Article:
Banco de Portugal
Av. Almirante Reis, 71 - 8
Institutional Affiliation: International Monetary Fund
NBER Working Papers and Publications
|June 2013||Opting Out of the Great Inflation: German Monetary Policy after the Breakdown of Bretton Woods|
with Andreas Beyer, Christina Gerberding, Otmar Issing
in The Great Inflation: The Rebirth of Modern Central Banking, Michael D. Bordo and Athanasios Orphanides, editors
This chapter explains the monetary targeting framework followed by the German Bundesbank from 1974 to 1998, and relates the Bundesbank's success in maintaining price stability and in anchoring inflation expectations to its strategy. The goal is to provide a historical account of the conduct of monetary policy, focusing especially on the first ten years of monetary targeting, from 1975 until the middle of the 1980s, when price stability was virtually reached in Germany.
|December 2008||Opting Out of the Great Inflation: German Monetary Policy After the Break Down of Bretton Woods|
with Andreas Beyer, Christina Gerberding, Otmar Issing: w14596
During the turbulent 1970s and 1980s the Bundesbank established an outstanding reputation in the world of central banking. Germany achieved a high degree of domestic stability and provided safe haven for investors in times of turmoil in the international financial system. Eventually the Bundesbank provided the role model for the European Central Bank. Hence, we examine an episode of lasting importance in European monetary history. The purpose of this paper is to highlight how the Bundesbank monetary policy strategy contributed to this success. We analyze the strategy as it was conceived, communicated and refined by the Bundesbank itself. We propose a theoretical framework (following Söderström, 2005) where monetary targeting is interpreted, first and foremost, as a commitment device. In ou...
|June 2006||Stability First: Reflections Inspired by Otmar Issing's Success as the ECB's Chief Economist|
with Anil K. Kashyap: w12277
In this paper, we review Otmar Issing's career as the ECB's inaugural chief economist and we document many notable successes. We try to infer some general principles that contributed to these successes and draw some lessons. In doing so, we review the evidence using Woodford%u2019s (2003) recent revival of the Wicksellian approach to monetary policy making. Suitably interpreted the baseline model can rationalize Issing%u2019s three guiding principles for successful policymaking. This baseline model, however, fails to account for the important role that monetary and financial analysis played in the conduct of policy during Issing%u2019s tenure. We propose an extension of the model to account for financial developments and show that this extended model substantially improves our understandin...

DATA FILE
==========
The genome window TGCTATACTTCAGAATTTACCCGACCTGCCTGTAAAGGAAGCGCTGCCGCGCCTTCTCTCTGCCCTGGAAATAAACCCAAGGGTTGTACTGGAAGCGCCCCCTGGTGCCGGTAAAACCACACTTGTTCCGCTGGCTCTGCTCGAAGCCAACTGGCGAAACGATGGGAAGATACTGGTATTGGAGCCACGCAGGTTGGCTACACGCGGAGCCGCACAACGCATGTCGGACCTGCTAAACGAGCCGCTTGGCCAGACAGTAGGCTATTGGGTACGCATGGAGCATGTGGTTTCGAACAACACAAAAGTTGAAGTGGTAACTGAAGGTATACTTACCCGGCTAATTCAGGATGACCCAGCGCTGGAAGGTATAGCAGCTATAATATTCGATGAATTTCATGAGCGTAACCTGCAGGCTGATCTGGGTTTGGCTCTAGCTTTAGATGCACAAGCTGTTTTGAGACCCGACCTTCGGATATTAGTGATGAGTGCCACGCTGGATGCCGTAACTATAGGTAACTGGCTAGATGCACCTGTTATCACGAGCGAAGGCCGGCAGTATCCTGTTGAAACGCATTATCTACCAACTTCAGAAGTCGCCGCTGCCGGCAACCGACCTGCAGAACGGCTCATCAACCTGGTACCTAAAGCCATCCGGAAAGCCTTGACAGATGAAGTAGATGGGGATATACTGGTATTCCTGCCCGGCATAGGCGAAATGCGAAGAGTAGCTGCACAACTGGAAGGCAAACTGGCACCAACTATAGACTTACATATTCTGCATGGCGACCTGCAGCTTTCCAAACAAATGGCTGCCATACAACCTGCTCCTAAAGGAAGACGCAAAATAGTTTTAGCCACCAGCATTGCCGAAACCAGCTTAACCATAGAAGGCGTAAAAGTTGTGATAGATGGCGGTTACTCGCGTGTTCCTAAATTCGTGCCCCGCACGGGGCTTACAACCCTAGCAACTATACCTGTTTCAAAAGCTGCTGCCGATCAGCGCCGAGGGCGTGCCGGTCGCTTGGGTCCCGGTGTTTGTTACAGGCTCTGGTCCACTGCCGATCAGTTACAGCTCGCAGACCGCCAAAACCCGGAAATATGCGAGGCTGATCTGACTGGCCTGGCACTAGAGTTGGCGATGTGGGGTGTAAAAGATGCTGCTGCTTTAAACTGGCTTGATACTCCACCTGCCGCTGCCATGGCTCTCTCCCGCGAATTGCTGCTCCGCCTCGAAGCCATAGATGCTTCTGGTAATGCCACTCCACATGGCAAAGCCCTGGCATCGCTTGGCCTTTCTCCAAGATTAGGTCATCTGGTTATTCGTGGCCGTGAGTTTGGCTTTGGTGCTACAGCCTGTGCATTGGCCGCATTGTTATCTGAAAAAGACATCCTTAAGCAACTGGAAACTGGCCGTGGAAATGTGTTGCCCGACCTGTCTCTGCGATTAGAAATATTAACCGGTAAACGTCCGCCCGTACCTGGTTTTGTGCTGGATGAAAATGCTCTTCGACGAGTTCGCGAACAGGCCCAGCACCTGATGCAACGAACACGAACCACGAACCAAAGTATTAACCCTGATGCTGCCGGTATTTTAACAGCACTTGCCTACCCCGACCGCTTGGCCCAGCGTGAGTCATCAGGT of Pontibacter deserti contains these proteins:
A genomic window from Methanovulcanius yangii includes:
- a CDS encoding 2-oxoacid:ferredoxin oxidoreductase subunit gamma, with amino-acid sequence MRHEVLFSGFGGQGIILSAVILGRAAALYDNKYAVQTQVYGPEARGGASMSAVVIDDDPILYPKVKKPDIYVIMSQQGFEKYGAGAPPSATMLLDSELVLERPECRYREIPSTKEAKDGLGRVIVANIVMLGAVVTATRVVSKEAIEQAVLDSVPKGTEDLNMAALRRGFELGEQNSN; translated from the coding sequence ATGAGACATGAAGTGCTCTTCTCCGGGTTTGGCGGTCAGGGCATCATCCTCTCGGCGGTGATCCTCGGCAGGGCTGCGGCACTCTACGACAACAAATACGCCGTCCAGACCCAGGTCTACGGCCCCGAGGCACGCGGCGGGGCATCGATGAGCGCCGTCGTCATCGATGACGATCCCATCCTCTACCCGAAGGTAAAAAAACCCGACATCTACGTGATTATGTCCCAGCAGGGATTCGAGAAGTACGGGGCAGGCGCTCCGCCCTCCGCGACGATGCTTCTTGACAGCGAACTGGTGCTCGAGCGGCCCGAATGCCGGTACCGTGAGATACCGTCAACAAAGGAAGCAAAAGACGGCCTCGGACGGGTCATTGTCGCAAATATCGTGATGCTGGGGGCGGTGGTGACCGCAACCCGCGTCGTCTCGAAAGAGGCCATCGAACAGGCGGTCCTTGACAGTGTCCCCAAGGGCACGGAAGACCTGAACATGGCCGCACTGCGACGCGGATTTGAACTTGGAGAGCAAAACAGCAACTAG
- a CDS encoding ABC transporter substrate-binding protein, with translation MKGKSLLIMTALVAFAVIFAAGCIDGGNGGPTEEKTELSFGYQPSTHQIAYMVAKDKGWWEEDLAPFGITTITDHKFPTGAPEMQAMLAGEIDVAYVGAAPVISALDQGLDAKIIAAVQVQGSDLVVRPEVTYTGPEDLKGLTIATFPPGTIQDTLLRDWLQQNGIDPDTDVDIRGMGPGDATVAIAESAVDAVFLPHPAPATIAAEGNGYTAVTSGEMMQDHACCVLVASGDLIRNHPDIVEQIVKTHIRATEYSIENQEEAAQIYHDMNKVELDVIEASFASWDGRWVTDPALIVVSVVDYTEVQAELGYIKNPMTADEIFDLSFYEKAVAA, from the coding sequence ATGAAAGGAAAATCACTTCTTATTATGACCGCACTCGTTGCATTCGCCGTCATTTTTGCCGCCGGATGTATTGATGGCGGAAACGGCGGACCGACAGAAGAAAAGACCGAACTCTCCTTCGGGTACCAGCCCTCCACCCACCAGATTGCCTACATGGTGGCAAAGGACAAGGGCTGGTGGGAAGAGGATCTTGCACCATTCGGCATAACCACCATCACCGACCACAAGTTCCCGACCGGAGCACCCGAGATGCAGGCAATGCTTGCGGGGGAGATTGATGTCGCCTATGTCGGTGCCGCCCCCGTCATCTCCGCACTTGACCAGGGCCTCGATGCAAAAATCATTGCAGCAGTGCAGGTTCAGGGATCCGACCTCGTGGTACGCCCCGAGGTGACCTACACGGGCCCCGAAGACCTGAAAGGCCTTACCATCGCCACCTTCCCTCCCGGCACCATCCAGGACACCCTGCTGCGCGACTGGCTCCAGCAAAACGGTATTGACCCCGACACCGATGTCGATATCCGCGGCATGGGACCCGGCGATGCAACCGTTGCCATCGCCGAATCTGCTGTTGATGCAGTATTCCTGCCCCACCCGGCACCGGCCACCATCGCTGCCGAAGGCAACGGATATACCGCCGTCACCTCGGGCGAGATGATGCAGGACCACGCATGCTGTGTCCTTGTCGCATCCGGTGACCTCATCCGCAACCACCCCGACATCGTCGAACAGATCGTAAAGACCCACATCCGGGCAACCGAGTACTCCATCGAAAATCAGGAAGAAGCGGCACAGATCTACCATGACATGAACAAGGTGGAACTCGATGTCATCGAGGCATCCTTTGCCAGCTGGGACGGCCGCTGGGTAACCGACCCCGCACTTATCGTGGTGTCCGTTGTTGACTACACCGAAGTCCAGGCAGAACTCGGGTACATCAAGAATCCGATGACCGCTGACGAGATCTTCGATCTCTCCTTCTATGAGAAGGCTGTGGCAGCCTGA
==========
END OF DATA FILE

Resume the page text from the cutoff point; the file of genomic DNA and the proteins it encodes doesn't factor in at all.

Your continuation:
|March 2001||Home Bias in Portfolios and Taxation of Asset Income|
with Roger Gordon: w8193
Intuitively, the observed 'home bias' in individual portfolios plausibly explains the international capital immobility in aggregate data reported by Feldstein and Horioka (1980) as well as the survival of taxes on capital income. These intuitions are examined explicitly in a model where random consumer prices cause individuals to invest heavily in domestic equity as a hedge against these price fluctuations. Neither intuition is fully supported by the model. While the model forecasts that extra domestic savings generate extra investment primarily in the home country, consistent with the evidence in Feldstein and Horioka, this is true regardless of whether consumer price are random and so whether portfolios have 'home bias.' In addition, while random equity returns facilitate taxes on equi...
Published: Roger Gordon & Vitor Gaspar, 2001. "Home Bias in Portfolios and Taxation of Asset Income," Advances in Economic Analysis & Policy, Berkeley Electronic Press, vol. 1(advances/), pages 1001-1001.